It took 720,000 workers and nearly 40 years to build the mausoleum. The last workers and their supervisors were buried alive along with the dead emperor, taking the secret of its construction to their graves. Designated a World Heritage Site by UNESCO in December 1987, the mausoleum of the First Qin Emperor, better known as the site of the terracotta warriors, is the largest underground tomb in the world, and has kept its secrets safe for over 2,000 years.
Emperor Qin Shihuangand his mausoleum
|Emperor Qin Shihuang
Located at the northern foot of Mt. Lishan in Lintong County, 35 km east of Xi'an, NW. Shaanxi Province, the mausoleum is the largest underground imperial tomb ever discovered. Archeologists began work on it in the early 1960s. The subsequent decades saw the discovery and excavation of burial pits surrounding the center of the mausoleum. Though the splendid necropolis is yet to reveal all its mysteries, it's famous for its incredible size and impressive burial treasures. But who was it built for? Who was warranted this kind of honor?
In the third century BC, China was split into several independent and warring states. Qin Shihuang successfully defeated all rival ducal states and unified China by establishing the first centralized feudal dynasty in 221 BC.
The emperor initiated a series of reforms to consolidate the nascent empire. He standardized the currency, weights and measures, as well as the width of axles and the Chinese scrip; and established the system of prefectures and counties. He also joined several defense walls around the country into the Great Wallin order to fend off invasions from the Huns in the north. All of these accomplishments helped centralize the country. But it is perhaps the creation of his enormous tomb that is the most intriguing of all his feats.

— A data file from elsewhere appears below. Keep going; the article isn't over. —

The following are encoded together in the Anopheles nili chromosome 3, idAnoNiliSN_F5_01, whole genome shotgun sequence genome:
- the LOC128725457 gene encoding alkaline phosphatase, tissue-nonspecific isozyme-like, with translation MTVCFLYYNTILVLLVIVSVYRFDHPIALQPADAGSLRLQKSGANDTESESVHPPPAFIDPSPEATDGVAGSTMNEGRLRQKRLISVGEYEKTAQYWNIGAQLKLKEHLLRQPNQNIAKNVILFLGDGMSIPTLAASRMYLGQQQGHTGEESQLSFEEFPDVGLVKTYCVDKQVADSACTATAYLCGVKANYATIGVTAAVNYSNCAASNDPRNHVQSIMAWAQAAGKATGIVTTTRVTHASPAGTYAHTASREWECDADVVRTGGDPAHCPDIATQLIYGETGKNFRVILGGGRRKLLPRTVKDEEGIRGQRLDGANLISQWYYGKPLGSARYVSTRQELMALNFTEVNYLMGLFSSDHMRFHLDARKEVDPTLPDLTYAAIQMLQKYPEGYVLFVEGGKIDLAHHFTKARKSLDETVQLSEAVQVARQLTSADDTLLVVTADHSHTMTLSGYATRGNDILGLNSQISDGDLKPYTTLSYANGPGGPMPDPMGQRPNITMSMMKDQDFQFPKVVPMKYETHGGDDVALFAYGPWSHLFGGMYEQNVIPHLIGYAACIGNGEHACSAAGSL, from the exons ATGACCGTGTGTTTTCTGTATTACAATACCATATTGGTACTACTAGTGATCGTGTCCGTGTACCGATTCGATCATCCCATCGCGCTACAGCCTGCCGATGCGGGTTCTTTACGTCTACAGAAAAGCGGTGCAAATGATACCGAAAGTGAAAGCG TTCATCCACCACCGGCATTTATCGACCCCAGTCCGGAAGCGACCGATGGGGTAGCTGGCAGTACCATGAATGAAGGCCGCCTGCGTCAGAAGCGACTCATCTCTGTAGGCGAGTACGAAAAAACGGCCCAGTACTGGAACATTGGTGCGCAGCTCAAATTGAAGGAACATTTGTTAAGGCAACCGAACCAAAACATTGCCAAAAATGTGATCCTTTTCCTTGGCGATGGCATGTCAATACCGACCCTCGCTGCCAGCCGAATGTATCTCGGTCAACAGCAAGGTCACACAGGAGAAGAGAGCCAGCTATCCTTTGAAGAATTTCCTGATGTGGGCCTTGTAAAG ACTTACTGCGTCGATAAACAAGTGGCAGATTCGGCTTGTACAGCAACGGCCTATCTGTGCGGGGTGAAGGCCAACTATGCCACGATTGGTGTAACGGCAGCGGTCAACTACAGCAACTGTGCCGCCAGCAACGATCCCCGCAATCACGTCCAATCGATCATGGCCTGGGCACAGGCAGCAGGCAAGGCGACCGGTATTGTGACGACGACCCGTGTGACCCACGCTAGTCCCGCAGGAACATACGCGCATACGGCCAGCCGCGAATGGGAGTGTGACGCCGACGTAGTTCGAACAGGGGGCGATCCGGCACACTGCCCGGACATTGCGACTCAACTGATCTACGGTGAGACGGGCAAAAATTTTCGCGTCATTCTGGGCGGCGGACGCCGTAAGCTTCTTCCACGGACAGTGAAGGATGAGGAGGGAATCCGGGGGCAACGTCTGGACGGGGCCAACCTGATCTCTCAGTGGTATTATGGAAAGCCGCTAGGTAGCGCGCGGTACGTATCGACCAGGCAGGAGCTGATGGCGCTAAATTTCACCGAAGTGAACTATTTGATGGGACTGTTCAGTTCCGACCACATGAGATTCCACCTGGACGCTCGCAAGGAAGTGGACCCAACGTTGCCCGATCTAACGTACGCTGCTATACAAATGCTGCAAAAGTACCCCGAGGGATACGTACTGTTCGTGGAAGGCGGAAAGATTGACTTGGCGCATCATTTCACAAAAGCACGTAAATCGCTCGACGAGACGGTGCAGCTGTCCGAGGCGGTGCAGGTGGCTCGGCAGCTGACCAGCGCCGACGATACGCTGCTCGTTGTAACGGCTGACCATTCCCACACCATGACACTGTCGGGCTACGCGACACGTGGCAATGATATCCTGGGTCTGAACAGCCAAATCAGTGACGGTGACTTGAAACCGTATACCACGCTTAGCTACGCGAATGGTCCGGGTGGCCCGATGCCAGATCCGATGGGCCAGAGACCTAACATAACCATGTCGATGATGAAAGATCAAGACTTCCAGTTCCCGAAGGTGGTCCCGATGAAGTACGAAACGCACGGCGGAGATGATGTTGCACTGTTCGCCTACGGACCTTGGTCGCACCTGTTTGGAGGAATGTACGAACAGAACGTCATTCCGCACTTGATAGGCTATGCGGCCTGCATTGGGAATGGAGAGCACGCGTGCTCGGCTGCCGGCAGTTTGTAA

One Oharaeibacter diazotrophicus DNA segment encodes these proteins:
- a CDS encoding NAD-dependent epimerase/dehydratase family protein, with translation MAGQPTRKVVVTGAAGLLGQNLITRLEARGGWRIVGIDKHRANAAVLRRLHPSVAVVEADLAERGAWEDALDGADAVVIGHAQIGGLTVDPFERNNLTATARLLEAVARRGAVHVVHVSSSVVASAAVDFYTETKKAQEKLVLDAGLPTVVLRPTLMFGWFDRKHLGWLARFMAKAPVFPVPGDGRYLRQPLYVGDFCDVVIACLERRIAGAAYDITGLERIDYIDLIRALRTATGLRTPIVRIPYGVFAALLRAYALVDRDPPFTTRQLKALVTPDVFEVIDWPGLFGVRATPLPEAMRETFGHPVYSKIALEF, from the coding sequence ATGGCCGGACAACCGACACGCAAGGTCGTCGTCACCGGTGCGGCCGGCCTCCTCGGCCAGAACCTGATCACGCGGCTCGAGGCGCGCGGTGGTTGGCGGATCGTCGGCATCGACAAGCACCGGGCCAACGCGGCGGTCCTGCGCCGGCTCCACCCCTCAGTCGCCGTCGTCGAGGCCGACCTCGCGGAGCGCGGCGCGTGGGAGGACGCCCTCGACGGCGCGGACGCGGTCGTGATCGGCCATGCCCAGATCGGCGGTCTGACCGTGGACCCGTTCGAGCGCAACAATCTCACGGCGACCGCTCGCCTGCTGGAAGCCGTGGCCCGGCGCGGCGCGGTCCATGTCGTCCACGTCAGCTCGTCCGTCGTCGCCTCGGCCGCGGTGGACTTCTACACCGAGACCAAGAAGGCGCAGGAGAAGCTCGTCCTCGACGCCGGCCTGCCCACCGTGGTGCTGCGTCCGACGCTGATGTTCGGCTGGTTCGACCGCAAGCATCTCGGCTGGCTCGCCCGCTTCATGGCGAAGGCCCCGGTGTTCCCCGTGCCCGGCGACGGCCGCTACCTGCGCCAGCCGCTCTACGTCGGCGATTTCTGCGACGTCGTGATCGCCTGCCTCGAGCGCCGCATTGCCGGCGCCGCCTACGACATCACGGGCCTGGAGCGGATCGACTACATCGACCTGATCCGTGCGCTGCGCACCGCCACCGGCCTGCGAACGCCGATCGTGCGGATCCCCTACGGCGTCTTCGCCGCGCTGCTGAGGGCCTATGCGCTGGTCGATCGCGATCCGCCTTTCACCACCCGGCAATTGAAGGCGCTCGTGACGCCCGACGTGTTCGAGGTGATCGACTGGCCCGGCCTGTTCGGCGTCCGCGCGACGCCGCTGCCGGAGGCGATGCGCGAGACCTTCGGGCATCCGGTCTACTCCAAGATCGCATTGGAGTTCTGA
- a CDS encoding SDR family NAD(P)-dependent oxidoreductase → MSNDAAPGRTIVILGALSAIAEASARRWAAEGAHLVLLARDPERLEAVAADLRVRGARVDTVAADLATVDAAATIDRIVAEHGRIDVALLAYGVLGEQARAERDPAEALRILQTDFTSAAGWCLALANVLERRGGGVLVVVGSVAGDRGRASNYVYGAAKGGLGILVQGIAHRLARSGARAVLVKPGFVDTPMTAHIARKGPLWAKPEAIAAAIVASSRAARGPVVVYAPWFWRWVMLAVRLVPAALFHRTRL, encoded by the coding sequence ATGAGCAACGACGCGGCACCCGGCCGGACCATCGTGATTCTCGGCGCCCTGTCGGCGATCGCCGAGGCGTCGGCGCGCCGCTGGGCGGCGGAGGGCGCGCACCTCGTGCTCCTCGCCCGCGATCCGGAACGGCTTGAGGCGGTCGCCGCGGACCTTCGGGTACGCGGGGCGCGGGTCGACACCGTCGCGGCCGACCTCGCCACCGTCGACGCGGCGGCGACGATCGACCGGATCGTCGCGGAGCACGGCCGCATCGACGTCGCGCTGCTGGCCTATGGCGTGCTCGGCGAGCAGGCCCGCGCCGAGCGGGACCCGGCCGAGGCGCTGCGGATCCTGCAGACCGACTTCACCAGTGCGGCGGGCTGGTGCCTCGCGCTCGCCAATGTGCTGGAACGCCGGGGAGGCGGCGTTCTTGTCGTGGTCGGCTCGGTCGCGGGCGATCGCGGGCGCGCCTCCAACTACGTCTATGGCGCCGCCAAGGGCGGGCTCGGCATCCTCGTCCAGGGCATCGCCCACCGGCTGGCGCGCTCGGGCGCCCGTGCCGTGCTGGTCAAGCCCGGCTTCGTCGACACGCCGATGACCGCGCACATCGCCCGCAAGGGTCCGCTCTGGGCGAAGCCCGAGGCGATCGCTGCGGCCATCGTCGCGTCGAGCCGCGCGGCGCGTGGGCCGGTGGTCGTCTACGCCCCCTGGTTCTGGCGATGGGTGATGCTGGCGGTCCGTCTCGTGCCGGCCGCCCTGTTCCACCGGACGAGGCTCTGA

Like many rulers in ancient China, Qin Shihuang was deeply superstitious and intensely focused on seeking immortality in the afterlife. His mausoleum, a subterranean world that mirrored his power and influence in real life, is the most spectacular evidence of this focus.
The mausoleum was built on a site with Mt. Lishan to the south and the Weihe River to the north. Records state there were large amounts of gold on the southern side of Mt Lishan, with an abundance of jadeon the northern side.
The site was considered an ideal place for the emperor's tomb because of its location. High above sea level, with mountains behind and a river in front, the geography of the site fits well with the concepts of feng shui (pronounced fung shuay), the traditional Chinese system of choosing sites and positions. It was also vast enough to realize the emperor's dream of building his tomb as big as possible to display his majesty and power.
Another reason for the emperor to build his mausoleum here was that this site was also the burial site of his ancestors. The tomb of his father lies only about 10 km to the west.